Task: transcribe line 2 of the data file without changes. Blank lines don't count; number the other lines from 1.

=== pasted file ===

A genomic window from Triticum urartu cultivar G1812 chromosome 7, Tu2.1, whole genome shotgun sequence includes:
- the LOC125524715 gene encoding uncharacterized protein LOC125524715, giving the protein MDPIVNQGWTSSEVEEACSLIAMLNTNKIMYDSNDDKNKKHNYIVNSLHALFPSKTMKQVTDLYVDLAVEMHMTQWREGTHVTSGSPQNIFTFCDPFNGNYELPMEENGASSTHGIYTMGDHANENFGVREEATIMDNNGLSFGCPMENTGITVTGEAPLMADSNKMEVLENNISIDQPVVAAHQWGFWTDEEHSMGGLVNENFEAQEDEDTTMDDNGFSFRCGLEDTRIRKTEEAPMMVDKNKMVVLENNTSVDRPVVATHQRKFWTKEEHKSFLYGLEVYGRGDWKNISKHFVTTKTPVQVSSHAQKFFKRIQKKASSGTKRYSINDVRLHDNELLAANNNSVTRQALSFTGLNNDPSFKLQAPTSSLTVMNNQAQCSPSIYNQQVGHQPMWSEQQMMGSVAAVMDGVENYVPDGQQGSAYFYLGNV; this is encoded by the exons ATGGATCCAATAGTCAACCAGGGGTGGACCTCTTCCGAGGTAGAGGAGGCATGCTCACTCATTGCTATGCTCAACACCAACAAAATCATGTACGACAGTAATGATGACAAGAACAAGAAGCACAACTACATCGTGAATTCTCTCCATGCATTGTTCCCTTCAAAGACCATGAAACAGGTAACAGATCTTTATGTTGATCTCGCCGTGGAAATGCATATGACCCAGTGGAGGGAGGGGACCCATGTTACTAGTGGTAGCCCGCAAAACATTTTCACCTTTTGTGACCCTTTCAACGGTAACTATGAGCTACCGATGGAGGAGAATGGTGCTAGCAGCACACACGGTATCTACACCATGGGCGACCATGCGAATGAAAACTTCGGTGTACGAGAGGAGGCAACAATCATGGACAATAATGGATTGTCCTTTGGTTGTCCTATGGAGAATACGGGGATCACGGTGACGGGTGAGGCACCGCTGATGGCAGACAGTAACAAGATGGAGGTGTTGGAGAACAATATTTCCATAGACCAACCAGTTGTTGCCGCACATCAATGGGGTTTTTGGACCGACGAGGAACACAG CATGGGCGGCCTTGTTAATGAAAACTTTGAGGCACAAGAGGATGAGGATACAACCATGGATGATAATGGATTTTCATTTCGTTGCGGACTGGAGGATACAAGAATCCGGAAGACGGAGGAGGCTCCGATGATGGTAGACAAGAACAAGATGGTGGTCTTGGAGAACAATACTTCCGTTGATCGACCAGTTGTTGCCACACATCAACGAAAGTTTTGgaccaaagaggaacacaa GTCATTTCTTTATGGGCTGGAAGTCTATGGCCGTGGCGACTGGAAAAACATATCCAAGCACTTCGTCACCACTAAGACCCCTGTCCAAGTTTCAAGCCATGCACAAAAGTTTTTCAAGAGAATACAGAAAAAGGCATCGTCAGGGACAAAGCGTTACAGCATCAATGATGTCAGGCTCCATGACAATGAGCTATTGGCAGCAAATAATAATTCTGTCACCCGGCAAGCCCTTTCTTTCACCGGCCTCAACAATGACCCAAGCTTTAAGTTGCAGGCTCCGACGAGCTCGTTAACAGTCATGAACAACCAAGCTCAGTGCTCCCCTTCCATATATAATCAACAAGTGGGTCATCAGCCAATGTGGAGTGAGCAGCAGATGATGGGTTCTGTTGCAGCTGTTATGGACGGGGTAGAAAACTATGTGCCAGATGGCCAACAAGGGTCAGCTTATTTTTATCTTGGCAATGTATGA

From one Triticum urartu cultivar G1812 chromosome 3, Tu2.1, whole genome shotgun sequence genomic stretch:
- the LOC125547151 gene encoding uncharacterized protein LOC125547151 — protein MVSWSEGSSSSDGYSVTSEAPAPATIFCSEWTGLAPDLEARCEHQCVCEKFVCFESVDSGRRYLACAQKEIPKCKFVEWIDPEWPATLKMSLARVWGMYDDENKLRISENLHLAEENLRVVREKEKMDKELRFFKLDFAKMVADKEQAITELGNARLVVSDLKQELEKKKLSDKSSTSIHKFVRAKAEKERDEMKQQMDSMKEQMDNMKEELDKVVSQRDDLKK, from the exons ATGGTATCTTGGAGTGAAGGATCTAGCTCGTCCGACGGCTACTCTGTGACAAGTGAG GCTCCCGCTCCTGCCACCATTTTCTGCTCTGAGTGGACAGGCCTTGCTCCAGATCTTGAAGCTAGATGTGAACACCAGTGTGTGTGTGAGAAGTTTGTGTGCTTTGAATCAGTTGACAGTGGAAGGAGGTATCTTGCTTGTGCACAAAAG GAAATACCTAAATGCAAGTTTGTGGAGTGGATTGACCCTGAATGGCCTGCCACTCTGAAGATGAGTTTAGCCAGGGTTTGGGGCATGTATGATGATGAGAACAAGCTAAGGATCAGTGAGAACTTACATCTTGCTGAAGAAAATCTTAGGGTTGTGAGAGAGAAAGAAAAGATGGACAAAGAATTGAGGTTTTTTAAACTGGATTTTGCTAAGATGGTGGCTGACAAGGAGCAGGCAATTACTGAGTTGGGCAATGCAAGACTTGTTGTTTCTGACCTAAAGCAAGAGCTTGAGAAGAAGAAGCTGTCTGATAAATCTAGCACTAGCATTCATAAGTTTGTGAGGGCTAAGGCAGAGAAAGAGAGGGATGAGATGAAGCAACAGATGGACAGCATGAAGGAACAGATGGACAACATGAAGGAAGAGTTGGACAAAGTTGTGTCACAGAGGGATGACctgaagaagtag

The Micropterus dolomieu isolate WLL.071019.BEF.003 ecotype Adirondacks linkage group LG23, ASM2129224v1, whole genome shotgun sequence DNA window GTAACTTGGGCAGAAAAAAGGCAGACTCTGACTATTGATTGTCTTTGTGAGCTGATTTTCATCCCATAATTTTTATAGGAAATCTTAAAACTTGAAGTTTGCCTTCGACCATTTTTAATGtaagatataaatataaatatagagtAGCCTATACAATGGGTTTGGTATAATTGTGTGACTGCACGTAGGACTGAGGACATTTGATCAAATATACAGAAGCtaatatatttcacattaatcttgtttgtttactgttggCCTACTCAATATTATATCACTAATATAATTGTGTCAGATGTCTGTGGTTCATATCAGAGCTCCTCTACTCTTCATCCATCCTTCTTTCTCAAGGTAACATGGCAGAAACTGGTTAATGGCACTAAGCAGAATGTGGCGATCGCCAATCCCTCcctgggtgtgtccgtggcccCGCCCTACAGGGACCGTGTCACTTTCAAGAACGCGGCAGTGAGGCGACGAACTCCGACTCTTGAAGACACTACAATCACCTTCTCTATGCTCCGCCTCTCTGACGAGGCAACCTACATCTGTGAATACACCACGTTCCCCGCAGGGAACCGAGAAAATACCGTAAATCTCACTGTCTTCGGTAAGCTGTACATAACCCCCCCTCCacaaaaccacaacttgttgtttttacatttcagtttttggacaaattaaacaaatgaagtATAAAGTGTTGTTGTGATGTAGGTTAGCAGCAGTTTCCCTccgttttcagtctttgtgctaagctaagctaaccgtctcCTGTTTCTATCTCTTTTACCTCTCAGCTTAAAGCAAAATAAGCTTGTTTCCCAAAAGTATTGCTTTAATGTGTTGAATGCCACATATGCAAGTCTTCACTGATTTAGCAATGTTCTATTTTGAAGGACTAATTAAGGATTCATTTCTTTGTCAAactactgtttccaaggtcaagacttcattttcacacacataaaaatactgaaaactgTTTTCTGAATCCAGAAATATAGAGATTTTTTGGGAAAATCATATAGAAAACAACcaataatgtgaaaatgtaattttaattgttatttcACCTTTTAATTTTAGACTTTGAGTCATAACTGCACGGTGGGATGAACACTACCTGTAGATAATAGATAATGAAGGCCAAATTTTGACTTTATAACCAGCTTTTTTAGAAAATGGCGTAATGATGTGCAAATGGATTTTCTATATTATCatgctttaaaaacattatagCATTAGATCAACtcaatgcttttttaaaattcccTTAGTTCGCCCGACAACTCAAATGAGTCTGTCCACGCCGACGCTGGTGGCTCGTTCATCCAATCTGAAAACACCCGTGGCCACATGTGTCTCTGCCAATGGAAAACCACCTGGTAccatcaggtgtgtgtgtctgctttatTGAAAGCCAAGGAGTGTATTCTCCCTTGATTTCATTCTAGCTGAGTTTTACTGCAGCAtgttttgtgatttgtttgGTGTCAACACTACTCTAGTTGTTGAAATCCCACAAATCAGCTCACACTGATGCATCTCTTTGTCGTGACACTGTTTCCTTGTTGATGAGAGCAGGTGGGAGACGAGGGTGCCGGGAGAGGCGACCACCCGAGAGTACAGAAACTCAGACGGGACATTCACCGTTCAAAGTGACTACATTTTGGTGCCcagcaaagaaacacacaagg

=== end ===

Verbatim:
- the LOC125524715 gene encoding uncharacterized protein LOC125524715, giving the protein MDPIVNQGWTSSEVEEACSLIAMLNTNKIMYDSNDDKNKKHNYIVNSLHALFPSKTMKQVTDLYVDLAVEMHMTQWREGTHVTSGSPQNIFTFCDPFNGNYELPMEENGASSTHGIYTMGDHANENFGVREEATIMDNNGLSFGCPMENTGITVTGEAPLMADSNKMEVLENNISIDQPVVAAHQWGFWTDEEHSMGGLVNENFEAQEDEDTTMDDNGFSFRCGLEDTRIRKTEEAPMMVDKNKMVVLENNTSVDRPVVATHQRKFWTKEEHKSFLYGLEVYGRGDWKNISKHFVTTKTPVQVSSHAQKFFKRIQKKASSGTKRYSINDVRLHDNELLAANNNSVTRQALSFTGLNNDPSFKLQAPTSSLTVMNNQAQCSPSIYNQQVGHQPMWSEQQMMGSVAAVMDGVENYVPDGQQGSAYFYLGNV; this is encoded by the exons ATGGATCCAATAGTCAACCAGGGGTGGACCTCTTCCGAGGTAGAGGAGGCATGCTCACTCATTGCTATGCTCAACACCAACAAAATCATGTACGACAGTAATGATGACAAGAACAAGAAGCACAACTACATCGTGAATTCTCTCCATGCATTGTTCCCTTCAAAGACCATGAAACAGGTAACAGATCTTTATGTTGATCTCGCCGTGGAAATGCATATGACCCAGTGGAGGGAGGGGACCCATGTTACTAGTGGTAGCCCGCAAAACATTTTCACCTTTTGTGACCCTTTCAACGGTAACTATGAGCTACCGATGGAGGAGAATGGTGCTAGCAGCACACACGGTATCTACACCATGGGCGACCATGCGAATGAAAACTTCGGTGTACGAGAGGAGGCAACAATCATGGACAATAATGGATTGTCCTTTGGTTGTCCTATGGAGAATACGGGGATCACGGTGACGGGTGAGGCACCGCTGATGGCAGACAGTAACAAGATGGAGGTGTTGGAGAACAATATTTCCATAGACCAACCAGTTGTTGCCGCACATCAATGGGGTTTTTGGACCGACGAGGAACACAG CATGGGCGGCCTTGTTAATGAAAACTTTGAGGCACAAGAGGATGAGGATACAACCATGGATGATAATGGATTTTCATTTCGTTGCGGACTGGAGGATACAAGAATCCGGAAGACGGAGGAGGCTCCGATGATGGTAGACAAGAACAAGATGGTGGTCTTGGAGAACAATACTTCCGTTGATCGACCAGTTGTTGCCACACATCAACGAAAGTTTTGgaccaaagaggaacacaa GTCATTTCTTTATGGGCTGGAAGTCTATGGCCGTGGCGACTGGAAAAACATATCCAAGCACTTCGTCACCACTAAGACCCCTGTCCAAGTTTCAAGCCATGCACAAAAGTTTTTCAAGAGAATACAGAAAAAGGCATCGTCAGGGACAAAGCGTTACAGCATCAATGATGTCAGGCTCCATGACAATGAGCTATTGGCAGCAAATAATAATTCTGTCACCCGGCAAGCCCTTTCTTTCACCGGCCTCAACAATGACCCAAGCTTTAAGTTGCAGGCTCCGACGAGCTCGTTAACAGTCATGAACAACCAAGCTCAGTGCTCCCCTTCCATATATAATCAACAAGTGGGTCATCAGCCAATGTGGAGTGAGCAGCAGATGATGGGTTCTGTTGCAGCTGTTATGGACGGGGTAGAAAACTATGTGCCAGATGGCCAACAAGGGTCAGCTTATTTTTATCTTGGCAATGTATGA